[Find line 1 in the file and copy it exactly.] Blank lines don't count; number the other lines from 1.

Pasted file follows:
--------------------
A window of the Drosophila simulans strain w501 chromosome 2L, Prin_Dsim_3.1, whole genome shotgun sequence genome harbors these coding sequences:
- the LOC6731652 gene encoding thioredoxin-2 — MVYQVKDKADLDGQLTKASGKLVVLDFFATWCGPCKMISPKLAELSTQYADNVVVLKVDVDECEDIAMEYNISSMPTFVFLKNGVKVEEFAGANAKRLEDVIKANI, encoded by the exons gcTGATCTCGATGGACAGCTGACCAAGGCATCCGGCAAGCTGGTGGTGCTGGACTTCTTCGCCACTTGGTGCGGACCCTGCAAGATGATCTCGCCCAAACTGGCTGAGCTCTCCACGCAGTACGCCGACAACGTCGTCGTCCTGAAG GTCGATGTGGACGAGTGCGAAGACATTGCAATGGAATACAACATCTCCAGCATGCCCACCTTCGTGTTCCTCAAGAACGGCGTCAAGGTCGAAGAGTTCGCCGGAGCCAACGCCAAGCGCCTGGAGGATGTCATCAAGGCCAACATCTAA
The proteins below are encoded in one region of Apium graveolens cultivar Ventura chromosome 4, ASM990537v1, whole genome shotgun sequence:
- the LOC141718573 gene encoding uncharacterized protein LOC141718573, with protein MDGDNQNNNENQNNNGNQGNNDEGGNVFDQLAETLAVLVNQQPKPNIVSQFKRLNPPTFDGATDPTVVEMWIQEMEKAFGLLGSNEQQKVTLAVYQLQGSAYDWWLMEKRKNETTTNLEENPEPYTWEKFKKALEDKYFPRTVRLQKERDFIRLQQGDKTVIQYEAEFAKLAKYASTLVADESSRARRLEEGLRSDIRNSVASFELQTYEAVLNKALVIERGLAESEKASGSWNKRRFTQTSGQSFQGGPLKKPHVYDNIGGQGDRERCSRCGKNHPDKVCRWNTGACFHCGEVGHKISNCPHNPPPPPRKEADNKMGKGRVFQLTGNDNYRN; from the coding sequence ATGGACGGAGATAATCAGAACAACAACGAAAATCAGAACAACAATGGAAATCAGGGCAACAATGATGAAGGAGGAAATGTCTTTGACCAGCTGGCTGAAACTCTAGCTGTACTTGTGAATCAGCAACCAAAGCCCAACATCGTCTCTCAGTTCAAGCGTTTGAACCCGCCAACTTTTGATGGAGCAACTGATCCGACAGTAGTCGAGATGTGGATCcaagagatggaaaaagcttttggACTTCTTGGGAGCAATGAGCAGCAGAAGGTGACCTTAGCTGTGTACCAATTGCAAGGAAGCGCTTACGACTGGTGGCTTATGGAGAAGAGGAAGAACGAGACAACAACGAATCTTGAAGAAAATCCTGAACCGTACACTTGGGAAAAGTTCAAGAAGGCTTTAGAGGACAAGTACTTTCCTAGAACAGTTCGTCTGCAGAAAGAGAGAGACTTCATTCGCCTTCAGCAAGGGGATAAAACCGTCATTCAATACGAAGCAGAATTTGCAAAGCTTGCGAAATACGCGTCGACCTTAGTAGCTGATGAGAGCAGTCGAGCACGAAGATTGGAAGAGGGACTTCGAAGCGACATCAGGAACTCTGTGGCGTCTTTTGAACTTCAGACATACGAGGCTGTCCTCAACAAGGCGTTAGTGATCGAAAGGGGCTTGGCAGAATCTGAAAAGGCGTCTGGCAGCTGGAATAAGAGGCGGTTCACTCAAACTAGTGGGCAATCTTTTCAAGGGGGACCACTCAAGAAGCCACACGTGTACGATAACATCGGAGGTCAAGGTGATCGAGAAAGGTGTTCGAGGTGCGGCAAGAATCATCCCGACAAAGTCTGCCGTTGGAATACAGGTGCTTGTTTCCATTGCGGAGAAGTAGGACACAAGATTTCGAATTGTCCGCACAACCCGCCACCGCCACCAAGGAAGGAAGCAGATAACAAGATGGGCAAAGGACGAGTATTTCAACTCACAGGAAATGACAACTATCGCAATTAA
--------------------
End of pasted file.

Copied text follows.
A window of the Drosophila simulans strain w501 chromosome 2L, Prin_Dsim_3.1, whole genome shotgun sequence genome harbors these coding sequences: